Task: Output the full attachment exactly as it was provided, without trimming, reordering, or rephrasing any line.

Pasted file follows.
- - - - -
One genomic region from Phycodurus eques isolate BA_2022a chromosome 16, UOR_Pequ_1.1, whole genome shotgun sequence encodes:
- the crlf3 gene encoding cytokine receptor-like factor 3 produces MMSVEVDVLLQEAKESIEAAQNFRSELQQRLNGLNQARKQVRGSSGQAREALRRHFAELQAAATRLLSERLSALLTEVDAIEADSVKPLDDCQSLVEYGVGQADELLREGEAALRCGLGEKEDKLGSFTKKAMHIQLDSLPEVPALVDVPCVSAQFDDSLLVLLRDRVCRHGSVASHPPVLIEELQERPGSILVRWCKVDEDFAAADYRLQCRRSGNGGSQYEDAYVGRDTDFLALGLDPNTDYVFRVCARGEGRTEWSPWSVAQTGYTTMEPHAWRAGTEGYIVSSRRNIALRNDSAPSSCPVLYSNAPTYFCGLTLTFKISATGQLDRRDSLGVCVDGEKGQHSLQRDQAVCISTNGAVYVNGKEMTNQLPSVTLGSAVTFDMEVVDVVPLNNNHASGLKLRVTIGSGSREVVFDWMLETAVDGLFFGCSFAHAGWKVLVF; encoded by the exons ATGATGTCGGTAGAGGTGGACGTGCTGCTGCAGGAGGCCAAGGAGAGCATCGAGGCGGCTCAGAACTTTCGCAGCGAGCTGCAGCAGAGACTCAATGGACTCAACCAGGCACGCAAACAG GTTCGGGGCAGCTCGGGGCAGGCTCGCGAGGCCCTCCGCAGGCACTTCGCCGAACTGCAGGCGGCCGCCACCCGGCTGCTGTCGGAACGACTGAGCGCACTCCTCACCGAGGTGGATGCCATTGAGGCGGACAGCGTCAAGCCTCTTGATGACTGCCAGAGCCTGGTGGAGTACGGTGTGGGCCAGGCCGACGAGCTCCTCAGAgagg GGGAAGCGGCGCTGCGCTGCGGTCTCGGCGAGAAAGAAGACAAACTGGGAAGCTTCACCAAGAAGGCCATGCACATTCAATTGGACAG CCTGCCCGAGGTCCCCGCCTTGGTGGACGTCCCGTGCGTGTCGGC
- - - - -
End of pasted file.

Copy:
One genomic region from Phycodurus eques isolate BA_2022a chromosome 16, UOR_Pequ_1.1, whole genome shotgun sequence encodes:
- the crlf3 gene encoding cytokine receptor-like factor 3 produces MMSVEVDVLLQEAKESIEAAQNFRSELQQRLNGLNQARKQVRGSSGQAREALRRHFAELQAAATRLLSERLSALLTEVDAIEADSVKPLDDCQSLVEYGVGQADELLREGEAALRCGLGEKEDKLGSFTKKAMHIQLDSLPEVPALVDVPCVSAQFDDSLLVLLRDRVCRHGSVASHPPVLIEELQERPGSILVRWCKVDEDFAAADYRLQCRRSGNGGSQYEDAYVGRDTDFLALGLDPNTDYVFRVCARGEGRTEWSPWSVAQTGYTTMEPHAWRAGTEGYIVSSRRNIALRNDSAPSSCPVLYSNAPTYFCGLTLTFKISATGQLDRRDSLGVCVDGEKGQHSLQRDQAVCISTNGAVYVNGKEMTNQLPSVTLGSAVTFDMEVVDVVPLNNNHASGLKLRVTIGSGSREVVFDWMLETAVDGLFFGCSFAHAGWKVLVF; encoded by the exons ATGATGTCGGTAGAGGTGGACGTGCTGCTGCAGGAGGCCAAGGAGAGCATCGAGGCGGCTCAGAACTTTCGCAGCGAGCTGCAGCAGAGACTCAATGGACTCAACCAGGCACGCAAACAG GTTCGGGGCAGCTCGGGGCAGGCTCGCGAGGCCCTCCGCAGGCACTTCGCCGAACTGCAGGCGGCCGCCACCCGGCTGCTGTCGGAACGACTGAGCGCACTCCTCACCGAGGTGGATGCCATTGAGGCGGACAGCGTCAAGCCTCTTGATGACTGCCAGAGCCTGGTGGAGTACGGTGTGGGCCAGGCCGACGAGCTCCTCAGAgagg GGGAAGCGGCGCTGCGCTGCGGTCTCGGCGAGAAAGAAGACAAACTGGGAAGCTTCACCAAGAAGGCCATGCACATTCAATTGGACAG CCTGCCCGAGGTCCCCGCCTTGGTGGACGTCCCGTGCGTGTCGGC